Royal Mail referred to Ofcom

Jo Francis
Friday, March 17, 2023

Under-fire bosses at Royal Mail now have another problem on their plates, after MPs referred the business to Ofcom over its "systematic failure" to meet parts of the Universal Service Obligation (USO).

Committee believes that Royal Mail has deprioritised delivery of letters as a matter of company policy
Committee believes that Royal Mail has deprioritised delivery of letters as a matter of company policy

The USO requires Royal Mail to deliver letters to every household in the UK, six days a week. 

The move follows the recent appearances by Royal Mail bosses, including CEO Simon Thompson, before the BEIS select committee of cross-party MPs.

This involved the unusual step of a recall for a second sitting, under oath, “in order to stress the importance of giving answers to the committee that are wholly truthful”.

In its report published today (17 March), the committee stated: “We believe that Royal Mail has deprioritised delivery of letters as a matter of company policy and that it has systemically failed to deliver against parts of its USO. 

“The evidence suggests that this practice has taken place not just during periods of industrial action but since the start of the pandemic, if not earlier. We therefore call on Ofcom to undertake an enforcement investigation into Royal Mail’s delivery of the USO and to report to this committee by the end of 2023.”

The committee also called on the government to “formally engage with Royal Mail, following the outcome of Ofcom’s enforcement investigation, to secure the future of the Universal Service Obligation and Royal Mail; and to provide an initial report to this Committee no later than the end of 2024”.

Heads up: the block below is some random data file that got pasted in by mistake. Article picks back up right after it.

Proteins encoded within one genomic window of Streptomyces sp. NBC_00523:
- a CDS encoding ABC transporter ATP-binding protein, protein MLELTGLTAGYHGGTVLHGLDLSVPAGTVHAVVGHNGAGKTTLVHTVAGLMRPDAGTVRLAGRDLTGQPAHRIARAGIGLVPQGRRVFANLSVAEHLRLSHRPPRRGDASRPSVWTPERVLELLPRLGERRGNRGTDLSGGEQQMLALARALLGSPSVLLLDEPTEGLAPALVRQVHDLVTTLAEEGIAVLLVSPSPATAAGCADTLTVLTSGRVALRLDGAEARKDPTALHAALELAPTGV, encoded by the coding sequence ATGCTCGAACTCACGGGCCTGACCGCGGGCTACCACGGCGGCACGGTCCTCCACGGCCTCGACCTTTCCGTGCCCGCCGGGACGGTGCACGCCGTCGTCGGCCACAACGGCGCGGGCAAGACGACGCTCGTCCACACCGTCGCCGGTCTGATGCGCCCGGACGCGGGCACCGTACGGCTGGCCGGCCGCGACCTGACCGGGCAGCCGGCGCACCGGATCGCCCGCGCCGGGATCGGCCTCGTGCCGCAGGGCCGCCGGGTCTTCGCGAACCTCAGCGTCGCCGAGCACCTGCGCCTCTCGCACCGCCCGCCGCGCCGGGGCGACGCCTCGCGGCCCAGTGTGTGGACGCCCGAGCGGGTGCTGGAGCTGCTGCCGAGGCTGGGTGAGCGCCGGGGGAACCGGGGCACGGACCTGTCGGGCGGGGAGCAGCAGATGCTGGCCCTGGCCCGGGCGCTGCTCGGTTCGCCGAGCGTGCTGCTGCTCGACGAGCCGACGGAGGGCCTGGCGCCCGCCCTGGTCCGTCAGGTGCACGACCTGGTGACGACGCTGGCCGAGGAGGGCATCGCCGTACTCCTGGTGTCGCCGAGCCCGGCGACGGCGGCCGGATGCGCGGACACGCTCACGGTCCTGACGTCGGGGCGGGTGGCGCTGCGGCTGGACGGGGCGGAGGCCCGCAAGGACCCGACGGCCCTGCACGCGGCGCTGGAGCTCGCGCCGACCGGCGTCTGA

The report also stated: “The committee is not empowered to instruct senior leaders at Royal Mail on how to run their business. Royal Mail is now a private company. However, as the provider of the USO, Royal Mail does have a statutory responsibility to deliver this public service and is therefore accountable to Ministers and to this committee. 

“The issues at Royal Mail have caused the committee great concern and we call on the board of Royal Mail and the CWU to seek to resolve the outstanding issues in dispute as quickly as possible.”

In response, a Royal Mail spokesperson said the business was proud to deliver the Universal Service, “and our policies are clear that parcels and letters should be treated with equal importance”. 

“We have informed the committee that we will be reviewing the consistent application of our policies regarding the delivery of letters and parcels across the business. We will share our findings with the committee and Ofcom. We have asked the committee to share the material they have received, and reiterate again our request for them to do that at the earliest opportunity so it can help inform that review.”

The spokesperson also asserted that Royal Mail had answered in detail the questions asked by the committee, and rejected the suggestion that Royal Mail may have misled the BEIS select committee during that process.  

"We welcome the committee’s acknowledgement that the commercial reality of providing the Universal Service has changed, and their recommendation that the Government formally engage with Royal Mail to secure the future of the Universal Service,” the spokesperson stated. 

“The challenges facing Royal Mail and the Universal Service cannot be ignored. Royal Mail is losing a million pounds a day, and customer behaviours have fundamentally changed. Letter volumes have decreased from more than 20 billion letters a year in 2004/5, to approximately eight billion letters per year now, posing real risks to the financial sustainability of the Universal Service.

"We urge the Government, Ofcom and all stakeholders to work with us to ensure we have a financially sustainable Universal Service for many years to come. 

“We also welcome the committee’s call for a quick resolution to the industrial dispute with the CWU, and continue to make this a priority.”


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